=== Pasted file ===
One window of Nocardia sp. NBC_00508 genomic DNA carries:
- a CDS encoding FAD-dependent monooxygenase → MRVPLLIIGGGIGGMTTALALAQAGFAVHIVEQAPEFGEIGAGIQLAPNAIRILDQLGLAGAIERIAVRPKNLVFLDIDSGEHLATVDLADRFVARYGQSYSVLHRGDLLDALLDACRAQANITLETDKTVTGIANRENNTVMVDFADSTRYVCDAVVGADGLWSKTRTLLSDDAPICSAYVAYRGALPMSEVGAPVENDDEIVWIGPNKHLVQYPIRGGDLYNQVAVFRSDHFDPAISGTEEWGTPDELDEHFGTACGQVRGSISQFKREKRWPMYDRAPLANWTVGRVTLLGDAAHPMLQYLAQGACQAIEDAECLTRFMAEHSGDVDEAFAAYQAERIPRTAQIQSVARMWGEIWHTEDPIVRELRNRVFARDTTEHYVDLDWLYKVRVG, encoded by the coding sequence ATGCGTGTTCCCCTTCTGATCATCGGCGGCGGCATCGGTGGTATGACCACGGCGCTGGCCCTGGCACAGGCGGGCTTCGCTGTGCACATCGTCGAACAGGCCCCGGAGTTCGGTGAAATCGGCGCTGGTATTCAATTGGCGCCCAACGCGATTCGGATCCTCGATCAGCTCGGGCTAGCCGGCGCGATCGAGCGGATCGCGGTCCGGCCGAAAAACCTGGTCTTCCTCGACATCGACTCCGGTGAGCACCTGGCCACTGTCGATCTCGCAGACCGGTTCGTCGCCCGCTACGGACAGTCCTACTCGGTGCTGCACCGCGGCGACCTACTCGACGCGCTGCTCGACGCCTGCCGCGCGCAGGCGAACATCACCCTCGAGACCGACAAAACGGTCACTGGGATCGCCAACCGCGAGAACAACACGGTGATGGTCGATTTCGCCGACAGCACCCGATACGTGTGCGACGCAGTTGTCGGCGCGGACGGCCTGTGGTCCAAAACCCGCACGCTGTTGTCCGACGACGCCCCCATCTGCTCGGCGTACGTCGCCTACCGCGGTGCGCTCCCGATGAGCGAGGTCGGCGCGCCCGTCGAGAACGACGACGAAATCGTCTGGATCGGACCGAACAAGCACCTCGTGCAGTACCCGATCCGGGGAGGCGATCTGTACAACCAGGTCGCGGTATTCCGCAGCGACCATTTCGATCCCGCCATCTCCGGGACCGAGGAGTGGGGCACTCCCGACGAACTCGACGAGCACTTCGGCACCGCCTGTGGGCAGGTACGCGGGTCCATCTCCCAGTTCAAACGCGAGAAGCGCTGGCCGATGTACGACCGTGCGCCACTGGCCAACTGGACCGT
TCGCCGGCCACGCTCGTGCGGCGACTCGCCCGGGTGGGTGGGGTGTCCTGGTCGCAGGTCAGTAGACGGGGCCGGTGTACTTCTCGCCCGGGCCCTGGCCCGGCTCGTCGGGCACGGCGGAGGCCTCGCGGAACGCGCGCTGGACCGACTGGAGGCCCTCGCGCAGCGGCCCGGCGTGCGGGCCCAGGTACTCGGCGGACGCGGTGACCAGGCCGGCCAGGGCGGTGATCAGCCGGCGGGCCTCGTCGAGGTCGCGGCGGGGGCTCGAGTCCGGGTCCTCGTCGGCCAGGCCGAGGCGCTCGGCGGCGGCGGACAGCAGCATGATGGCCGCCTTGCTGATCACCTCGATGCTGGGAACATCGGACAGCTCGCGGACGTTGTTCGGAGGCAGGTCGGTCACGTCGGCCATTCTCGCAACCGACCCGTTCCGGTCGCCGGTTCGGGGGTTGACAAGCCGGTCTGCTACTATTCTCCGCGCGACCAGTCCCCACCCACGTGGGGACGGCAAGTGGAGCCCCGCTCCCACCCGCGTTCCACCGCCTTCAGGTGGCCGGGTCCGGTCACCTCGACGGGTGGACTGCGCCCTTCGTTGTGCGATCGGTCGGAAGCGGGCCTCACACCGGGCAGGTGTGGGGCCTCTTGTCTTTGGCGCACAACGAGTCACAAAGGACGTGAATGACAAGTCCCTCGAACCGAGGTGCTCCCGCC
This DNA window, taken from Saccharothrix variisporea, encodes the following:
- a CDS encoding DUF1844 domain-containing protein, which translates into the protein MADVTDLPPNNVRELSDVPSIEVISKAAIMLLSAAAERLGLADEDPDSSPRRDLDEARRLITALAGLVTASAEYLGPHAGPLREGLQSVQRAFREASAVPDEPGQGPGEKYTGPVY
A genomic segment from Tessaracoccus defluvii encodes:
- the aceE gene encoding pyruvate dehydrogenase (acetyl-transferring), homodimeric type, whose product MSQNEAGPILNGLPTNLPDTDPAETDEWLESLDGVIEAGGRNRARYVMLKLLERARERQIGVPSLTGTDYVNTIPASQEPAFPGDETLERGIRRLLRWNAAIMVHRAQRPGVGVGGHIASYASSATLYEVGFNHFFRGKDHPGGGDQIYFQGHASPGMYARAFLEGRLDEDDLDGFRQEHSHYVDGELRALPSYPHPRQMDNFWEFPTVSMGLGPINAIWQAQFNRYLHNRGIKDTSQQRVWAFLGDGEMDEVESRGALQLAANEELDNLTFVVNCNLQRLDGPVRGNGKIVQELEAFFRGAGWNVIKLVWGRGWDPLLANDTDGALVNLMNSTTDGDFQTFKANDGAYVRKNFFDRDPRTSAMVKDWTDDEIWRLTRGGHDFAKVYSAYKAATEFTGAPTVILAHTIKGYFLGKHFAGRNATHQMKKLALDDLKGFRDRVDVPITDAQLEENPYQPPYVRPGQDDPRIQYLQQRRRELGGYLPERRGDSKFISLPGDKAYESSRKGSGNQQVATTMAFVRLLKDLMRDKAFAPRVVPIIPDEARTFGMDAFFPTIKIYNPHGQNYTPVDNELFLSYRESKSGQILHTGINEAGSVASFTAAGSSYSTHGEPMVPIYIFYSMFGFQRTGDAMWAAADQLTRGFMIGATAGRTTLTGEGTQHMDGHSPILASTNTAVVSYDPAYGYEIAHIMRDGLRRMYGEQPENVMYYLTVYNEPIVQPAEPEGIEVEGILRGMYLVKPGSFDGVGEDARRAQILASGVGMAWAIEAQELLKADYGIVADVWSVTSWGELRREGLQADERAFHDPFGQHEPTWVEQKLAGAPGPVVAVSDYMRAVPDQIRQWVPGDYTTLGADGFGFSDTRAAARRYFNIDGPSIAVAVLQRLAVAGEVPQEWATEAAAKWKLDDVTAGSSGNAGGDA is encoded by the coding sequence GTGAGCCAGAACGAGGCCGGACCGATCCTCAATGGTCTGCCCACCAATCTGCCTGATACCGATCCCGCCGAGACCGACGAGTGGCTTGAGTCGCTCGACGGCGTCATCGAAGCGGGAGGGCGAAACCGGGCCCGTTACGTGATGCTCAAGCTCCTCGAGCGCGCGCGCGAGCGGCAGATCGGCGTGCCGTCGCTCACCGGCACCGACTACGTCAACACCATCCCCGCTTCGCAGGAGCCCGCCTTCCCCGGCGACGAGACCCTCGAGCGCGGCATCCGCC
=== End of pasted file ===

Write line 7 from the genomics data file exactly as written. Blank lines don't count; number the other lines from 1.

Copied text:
- the aceE gene encoding pyruvate dehydrogenase (acetyl-transferring), homodimeric type, whose product MSQNEAGPILNGLPTNLPDTDPAETDEWLESLDGVIEAGGRNRARYVMLKLLERARERQIGVPSLTGTDYVNTIPASQEPAFPGDETLERGIRRLLRWNAAIMVHRAQRPGVGVGGHIASYASSATLYEVGFNHFFRGKDHPGGGDQIYFQGHASPGMYARAFLEGRLDEDDLDGFRQEHSHYVDGELRALPSYPHPRQMDNFWEFPTVSMGLGPINAIWQAQFNRYLHNRGIKDTSQQRVWAFLGDGEMDEVESRGALQLAANEELDNLTFVVNCNLQRLDGPVRGNGKIVQELEAFFRGAGWNVIKLVWGRGWDPLLANDTDGALVNLMNSTTDGDFQTFKANDGAYVRKNFFDRDPRTSAMVKDWTDDEIWRLTRGGHDFAKVYSAYKAATEFTGAPTVILAHTIKGYFLGKHFAGRNATHQMKKLALDDLKGFRDRVDVPITDAQLEENPYQPPYVRPGQDDPRIQYLQQRRRELGGYLPERRGDSKFISLPGDKAYESSRKGSGNQQVATTMAFVRLLKDLMRDKAFAPRVVPIIPDEARTFGMDAFFPTIKIYNPHGQNYTPVDNELFLSYRESKSGQILHTGINEAGSVASFTAAGSSYSTHGEPMVPIYIFYSMFGFQRTGDAMWAAADQLTRGFMIGATAGRTTLTGEGTQHMDGHSPILASTNTAVVSYDPAYGYEIAHIMRDGLRRMYGEQPENVMYYLTVYNEPIVQPAEPEGIEVEGILRGMYLVKPGSFDGVGEDARRAQILASGVGMAWAIEAQELLKADYGIVADVWSVTSWGELRREGLQADERAFHDPFGQHEPTWVEQKLAGAPGPVVAVSDYMRAVPDQIRQWVPGDYTTLGADGFGFSDTRAAARRYFNIDGPSIAVAVLQRLAVAGEVPQEWATEAAAKWKLDDVTAGSSGNAGGDA is encoded by the coding sequence GTGAGCCAGAACGAGGCCGGACCGATCCTCAATGGTCTGCCCACCAATCTGCCTGATACCGATCCCGCCGAGACCGACGAGTGGCTTGAGTCGCTCGACGGCGTCATCGAAGCGGGAGGGCGAAACCGGGCCCGTTACGTGATGCTCAAGCTCCTCGAGCGCGCGCGCGAGCGGCAGATCGGCGTGCCGTCGCTCACCGGCACCGACTACGTCAACACCATCCCCGCTTCGCAGGAGCCCGCCTTCCCCGGCGACGAGACCCTCGAGCGCGGCATCCGCC